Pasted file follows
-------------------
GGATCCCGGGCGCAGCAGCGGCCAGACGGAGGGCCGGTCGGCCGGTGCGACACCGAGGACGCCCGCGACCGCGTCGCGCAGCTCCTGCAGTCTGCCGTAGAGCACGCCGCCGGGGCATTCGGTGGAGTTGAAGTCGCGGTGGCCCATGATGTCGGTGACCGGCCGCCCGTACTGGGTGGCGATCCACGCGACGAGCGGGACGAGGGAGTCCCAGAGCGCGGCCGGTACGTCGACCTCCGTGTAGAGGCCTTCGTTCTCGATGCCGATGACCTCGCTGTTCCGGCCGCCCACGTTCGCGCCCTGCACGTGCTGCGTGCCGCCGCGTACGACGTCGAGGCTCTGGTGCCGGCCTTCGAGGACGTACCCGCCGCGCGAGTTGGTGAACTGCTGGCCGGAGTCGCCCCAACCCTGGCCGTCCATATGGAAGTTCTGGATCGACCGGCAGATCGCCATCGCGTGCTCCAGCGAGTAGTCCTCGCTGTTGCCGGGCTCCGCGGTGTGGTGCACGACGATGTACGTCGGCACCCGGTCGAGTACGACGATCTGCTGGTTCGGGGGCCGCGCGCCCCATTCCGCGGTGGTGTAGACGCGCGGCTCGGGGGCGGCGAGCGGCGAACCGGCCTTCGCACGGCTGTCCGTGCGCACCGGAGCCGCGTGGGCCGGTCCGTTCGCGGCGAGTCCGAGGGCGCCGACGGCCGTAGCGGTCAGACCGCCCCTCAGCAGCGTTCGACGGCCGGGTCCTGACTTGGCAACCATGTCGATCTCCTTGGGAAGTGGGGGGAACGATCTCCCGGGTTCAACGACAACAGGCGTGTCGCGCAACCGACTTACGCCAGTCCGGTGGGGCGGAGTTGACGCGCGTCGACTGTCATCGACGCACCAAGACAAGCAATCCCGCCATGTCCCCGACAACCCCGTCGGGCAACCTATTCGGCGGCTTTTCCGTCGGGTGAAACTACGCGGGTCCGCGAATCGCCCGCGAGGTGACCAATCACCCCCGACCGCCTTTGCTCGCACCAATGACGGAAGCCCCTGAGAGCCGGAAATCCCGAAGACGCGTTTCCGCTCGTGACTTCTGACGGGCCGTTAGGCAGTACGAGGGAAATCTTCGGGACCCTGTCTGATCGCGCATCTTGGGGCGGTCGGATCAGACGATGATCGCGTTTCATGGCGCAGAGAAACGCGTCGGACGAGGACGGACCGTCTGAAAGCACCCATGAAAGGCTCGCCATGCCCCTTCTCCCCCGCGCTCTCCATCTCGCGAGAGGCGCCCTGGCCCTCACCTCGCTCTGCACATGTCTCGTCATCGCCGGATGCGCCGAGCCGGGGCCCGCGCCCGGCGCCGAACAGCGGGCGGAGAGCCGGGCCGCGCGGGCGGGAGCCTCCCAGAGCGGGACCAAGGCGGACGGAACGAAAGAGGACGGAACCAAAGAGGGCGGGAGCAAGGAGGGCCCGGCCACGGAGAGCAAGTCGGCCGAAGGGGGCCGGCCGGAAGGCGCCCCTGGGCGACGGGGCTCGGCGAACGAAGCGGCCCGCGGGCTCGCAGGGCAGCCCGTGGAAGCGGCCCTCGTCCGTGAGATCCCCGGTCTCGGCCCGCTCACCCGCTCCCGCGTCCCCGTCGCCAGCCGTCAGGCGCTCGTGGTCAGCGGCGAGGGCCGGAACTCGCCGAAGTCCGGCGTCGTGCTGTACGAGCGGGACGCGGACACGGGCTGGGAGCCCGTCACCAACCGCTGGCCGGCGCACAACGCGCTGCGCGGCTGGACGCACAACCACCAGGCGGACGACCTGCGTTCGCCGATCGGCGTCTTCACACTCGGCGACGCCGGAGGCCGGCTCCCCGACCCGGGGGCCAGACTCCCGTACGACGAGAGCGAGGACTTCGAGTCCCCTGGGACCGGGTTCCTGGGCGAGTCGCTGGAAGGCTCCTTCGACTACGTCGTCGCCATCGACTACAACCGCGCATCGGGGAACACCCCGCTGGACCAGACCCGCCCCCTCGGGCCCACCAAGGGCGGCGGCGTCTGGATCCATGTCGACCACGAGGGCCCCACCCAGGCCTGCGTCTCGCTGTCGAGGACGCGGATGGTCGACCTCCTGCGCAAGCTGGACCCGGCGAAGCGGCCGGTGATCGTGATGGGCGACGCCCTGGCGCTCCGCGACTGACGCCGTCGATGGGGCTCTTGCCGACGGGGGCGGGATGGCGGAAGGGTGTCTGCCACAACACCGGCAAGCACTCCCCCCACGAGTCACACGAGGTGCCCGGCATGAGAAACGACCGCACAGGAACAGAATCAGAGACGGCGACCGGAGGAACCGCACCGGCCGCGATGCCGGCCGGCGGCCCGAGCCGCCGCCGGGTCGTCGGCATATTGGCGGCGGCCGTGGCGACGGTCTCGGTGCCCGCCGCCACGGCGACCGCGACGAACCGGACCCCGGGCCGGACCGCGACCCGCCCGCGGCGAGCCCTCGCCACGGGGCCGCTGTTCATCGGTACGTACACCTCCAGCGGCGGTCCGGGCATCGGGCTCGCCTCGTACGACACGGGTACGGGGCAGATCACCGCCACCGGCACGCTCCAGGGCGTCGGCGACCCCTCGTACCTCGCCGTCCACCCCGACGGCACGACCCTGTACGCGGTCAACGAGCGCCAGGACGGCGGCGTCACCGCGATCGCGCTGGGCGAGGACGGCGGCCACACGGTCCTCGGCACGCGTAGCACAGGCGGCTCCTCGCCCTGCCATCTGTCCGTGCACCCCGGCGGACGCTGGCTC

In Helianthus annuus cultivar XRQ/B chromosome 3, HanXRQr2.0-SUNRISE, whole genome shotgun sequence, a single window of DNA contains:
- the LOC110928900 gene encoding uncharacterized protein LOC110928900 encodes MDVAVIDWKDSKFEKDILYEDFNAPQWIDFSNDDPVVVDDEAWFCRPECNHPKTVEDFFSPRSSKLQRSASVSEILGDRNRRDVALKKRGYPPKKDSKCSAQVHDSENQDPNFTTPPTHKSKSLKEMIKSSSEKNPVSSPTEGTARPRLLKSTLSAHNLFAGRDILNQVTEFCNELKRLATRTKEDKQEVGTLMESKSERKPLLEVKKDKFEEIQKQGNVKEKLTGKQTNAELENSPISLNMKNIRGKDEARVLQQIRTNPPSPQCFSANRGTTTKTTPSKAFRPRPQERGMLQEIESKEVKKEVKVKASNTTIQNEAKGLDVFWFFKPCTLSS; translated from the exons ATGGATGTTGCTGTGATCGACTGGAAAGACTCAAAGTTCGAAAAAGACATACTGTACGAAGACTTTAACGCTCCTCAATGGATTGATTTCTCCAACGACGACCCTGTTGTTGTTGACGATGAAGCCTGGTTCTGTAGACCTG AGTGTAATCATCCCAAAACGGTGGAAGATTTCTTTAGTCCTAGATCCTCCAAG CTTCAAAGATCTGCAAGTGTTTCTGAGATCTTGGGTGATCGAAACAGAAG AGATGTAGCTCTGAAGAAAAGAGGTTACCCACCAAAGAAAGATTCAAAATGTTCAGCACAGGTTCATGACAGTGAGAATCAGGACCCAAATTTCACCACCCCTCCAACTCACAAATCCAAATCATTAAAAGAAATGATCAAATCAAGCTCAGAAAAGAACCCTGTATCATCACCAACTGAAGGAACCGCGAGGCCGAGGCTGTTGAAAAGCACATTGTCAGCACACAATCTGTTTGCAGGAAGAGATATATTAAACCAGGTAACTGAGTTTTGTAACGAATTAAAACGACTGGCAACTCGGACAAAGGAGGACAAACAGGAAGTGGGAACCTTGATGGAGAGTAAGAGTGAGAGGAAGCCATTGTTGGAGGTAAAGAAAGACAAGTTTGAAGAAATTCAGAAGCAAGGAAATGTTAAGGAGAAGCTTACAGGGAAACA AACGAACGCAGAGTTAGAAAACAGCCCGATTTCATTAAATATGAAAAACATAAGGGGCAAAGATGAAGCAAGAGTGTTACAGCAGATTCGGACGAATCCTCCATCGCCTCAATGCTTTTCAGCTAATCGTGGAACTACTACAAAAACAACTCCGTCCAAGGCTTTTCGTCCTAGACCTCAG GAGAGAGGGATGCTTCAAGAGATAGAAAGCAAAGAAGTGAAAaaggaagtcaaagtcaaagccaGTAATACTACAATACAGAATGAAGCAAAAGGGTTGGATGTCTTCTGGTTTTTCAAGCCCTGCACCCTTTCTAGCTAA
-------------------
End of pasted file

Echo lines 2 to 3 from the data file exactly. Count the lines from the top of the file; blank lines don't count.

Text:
In Helianthus annuus cultivar XRQ/B chromosome 3, HanXRQr2.0-SUNRISE, whole genome shotgun sequence, a single window of DNA contains:
- the LOC110928900 gene encoding uncharacterized protein LOC110928900 encodes MDVAVIDWKDSKFEKDILYEDFNAPQWIDFSNDDPVVVDDEAWFCRPECNHPKTVEDFFSPRSSKLQRSASVSEILGDRNRRDVALKKRGYPPKKDSKCSAQVHDSENQDPNFTTPPTHKSKSLKEMIKSSSEKNPVSSPTEGTARPRLLKSTLSAHNLFAGRDILNQVTEFCNELKRLATRTKEDKQEVGTLMESKSERKPLLEVKKDKFEEIQKQGNVKEKLTGKQTNAELENSPISLNMKNIRGKDEARVLQQIRTNPPSPQCFSANRGTTTKTTPSKAFRPRPQERGMLQEIESKEVKKEVKVKASNTTIQNEAKGLDVFWFFKPCTLSS; translated from the exons ATGGATGTTGCTGTGATCGACTGGAAAGACTCAAAGTTCGAAAAAGACATACTGTACGAAGACTTTAACGCTCCTCAATGGATTGATTTCTCCAACGACGACCCTGTTGTTGTTGACGATGAAGCCTGGTTCTGTAGACCTG AGTGTAATCATCCCAAAACGGTGGAAGATTTCTTTAGTCCTAGATCCTCCAAG CTTCAAAGATCTGCAAGTGTTTCTGAGATCTTGGGTGATCGAAACAGAAG AGATGTAGCTCTGAAGAAAAGAGGTTACCCACCAAAGAAAGATTCAAAATGTTCAGCACAGGTTCATGACAGTGAGAATCAGGACCCAAATTTCACCACCCCTCCAACTCACAAATCCAAATCATTAAAAGAAATGATCAAATCAAGCTCAGAAAAGAACCCTGTATCATCACCAACTGAAGGAACCGCGAGGCCGAGGCTGTTGAAAAGCACATTGTCAGCACACAATCTGTTTGCAGGAAGAGATATATTAAACCAGGTAACTGAGTTTTGTAACGAATTAAAACGACTGGCAACTCGGACAAAGGAGGACAAACAGGAAGTGGGAACCTTGATGGAGAGTAAGAGTGAGAGGAAGCCATTGTTGGAGGTAAAGAAAGACAAGTTTGAAGAAATTCAGAAGCAAGGAAATGTTAAGGAGAAGCTTACAGGGAAACA AACGAACGCAGAGTTAGAAAACAGCCCGATTTCATTAAATATGAAAAACATAAGGGGCAAAGATGAAGCAAGAGTGTTACAGCAGATTCGGACGAATCCTCCATCGCCTCAATGCTTTTCAGCTAATCGTGGAACTACTACAAAAACAACTCCGTCCAAGGCTTTTCGTCCTAGACCTCAG GAGAGAGGGATGCTTCAAGAGATAGAAAGCAAAGAAGTGAAAaaggaagtcaaagtcaaagccaGTAATACTACAATACAGAATGAAGCAAAAGGGTTGGATGTCTTCTGGTTTTTCAAGCCCTGCACCCTTTCTAGCTAA